IBM reaping rewards of open standards


20 May 2003

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MUNICH – Computer giant IBM has developed common componentry across its WebSphere, Lotus, DB2, Tivoli and Rational product lines that will enable the company to offer solutions that will help businesses to deploy its technology horizontally across an enitre enterprise as opposed to deploying vertical solutions to suit individual situations.

At the company’s annual Software Symposium, held this year in Munich, senior vice president and IBM group executive Steve Mills told an audience of press, analysts, customers and engineers that the company’s decision to throw its weight behind the open standards movement is beginning to reap rewards.

“We have inserted a common structure to WebSphere for solutions capable of operating seamlessly across our entire software setting, taking in Tivoli, Lotus, Rational and our DB2 database system”, Millls explained. “The result is that in any one deployment, we have achieved some savings of up to 80pc in terms of coding and 50pc in terms of faster time to market.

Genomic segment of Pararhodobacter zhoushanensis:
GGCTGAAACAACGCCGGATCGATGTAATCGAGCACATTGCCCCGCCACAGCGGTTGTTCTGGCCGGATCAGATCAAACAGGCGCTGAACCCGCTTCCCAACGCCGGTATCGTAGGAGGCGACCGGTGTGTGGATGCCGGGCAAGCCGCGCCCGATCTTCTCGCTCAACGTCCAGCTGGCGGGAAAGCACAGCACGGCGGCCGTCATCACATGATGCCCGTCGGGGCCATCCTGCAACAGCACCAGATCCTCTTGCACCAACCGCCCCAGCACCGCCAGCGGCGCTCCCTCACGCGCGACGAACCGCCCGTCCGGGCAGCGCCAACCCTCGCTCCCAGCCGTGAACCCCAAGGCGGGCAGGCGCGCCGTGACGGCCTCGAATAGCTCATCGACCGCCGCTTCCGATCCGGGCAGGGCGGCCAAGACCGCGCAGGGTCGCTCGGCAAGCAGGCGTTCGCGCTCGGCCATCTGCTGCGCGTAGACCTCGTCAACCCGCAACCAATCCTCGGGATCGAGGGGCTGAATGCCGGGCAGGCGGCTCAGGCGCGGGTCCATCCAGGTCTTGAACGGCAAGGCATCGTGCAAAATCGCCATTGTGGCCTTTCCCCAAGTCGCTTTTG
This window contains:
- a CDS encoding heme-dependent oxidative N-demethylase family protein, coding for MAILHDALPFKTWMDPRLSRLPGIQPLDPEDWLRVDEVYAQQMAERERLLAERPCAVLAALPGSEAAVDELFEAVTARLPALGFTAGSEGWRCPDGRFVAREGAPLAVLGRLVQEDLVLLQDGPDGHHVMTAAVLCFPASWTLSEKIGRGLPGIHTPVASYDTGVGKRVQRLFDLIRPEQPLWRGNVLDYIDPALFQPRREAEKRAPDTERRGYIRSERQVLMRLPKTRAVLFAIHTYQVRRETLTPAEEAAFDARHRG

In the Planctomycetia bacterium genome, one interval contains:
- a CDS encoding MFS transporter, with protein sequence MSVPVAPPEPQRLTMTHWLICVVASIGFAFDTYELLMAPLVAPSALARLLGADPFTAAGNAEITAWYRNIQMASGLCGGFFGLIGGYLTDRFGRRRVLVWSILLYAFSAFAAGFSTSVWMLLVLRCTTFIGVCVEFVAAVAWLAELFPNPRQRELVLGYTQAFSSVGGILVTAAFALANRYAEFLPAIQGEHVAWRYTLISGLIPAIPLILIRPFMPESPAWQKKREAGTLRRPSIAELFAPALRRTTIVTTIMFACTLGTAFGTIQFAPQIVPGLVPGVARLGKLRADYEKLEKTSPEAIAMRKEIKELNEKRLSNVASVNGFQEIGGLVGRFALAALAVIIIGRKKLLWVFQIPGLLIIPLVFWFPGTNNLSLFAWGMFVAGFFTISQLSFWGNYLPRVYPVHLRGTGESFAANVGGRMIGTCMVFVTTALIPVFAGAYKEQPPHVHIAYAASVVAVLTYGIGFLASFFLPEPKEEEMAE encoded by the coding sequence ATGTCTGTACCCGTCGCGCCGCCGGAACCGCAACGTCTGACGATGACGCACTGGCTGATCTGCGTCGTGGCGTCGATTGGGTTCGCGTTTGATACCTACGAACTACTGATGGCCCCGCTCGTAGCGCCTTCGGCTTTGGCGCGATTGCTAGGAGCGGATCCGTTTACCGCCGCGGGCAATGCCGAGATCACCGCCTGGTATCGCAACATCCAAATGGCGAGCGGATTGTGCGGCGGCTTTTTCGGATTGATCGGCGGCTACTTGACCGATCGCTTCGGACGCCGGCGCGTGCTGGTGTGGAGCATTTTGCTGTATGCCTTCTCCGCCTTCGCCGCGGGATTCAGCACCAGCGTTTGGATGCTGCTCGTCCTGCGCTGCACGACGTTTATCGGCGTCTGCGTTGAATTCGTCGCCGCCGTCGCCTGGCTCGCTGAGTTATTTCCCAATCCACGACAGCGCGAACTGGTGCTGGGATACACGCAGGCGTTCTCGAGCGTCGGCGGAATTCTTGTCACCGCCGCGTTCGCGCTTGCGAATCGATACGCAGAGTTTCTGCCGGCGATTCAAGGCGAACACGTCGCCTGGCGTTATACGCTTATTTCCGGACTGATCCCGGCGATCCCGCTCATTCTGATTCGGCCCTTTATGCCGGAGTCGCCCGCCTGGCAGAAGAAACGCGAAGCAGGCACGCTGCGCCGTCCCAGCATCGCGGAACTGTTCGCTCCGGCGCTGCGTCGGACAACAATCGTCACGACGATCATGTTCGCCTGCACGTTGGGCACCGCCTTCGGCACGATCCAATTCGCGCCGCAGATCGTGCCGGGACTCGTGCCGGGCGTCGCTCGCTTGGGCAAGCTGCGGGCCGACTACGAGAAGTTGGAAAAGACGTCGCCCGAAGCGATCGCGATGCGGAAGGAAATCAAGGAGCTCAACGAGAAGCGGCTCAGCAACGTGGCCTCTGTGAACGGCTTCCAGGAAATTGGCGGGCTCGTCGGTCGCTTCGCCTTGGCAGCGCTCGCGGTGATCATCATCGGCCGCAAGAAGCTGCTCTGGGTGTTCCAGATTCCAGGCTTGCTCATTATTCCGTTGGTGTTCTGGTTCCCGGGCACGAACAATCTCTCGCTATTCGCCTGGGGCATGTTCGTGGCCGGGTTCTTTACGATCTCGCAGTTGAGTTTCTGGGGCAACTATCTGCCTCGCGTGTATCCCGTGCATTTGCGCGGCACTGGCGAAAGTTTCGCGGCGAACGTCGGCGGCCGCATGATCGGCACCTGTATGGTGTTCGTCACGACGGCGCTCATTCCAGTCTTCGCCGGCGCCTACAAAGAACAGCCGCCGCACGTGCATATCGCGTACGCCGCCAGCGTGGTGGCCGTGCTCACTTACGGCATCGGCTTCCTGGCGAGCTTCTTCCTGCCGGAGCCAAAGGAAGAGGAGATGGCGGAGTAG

“The result is our entire product set can now be deployed horizontally across an enterprise, creating a single heterogenous environment for conducting business. That’s the way IBM wants to go, that’s the way forward”, Mills said. “Fundamental to this is our belief in the open standards movement.”

The company’s vice president in charge of software for Europe, Tom Francese confirmed this by stating little over five years ago Linux was considered a technology on the fringe. “Today more than 50pc of the world’s developer community are now working in Linux”, Francese said. “Another key aspect is that business-to-business e-commerce is now firmly entrenched in Europe and middleware technologies and web services are leading the charge.”

While the company’s software architecture has been consolidated to fit a horizontal enterprise vision, it is believed that IBM plans to unveil industry vertical-specific versions of its WebSphere e-business and middleware suite taking in industries including automotive, electronics, pharmaceutical and retail, to name a few. This, the company says, has been driven by greater requirements amongst sectors such as healthcare, for example; a market that is facing new privacy and security requirements.

WebSphere will come with more than 1,000 pre-built company portals, configured with more than 45 customisable business-case templates. The software will also come packaged with pre-built process dashboards or applications that will collate data and provide statistics on business performance. As well as this the company says its technology will be compatible to work with rival systems from Oracle and Microsoft.

By John Kennedy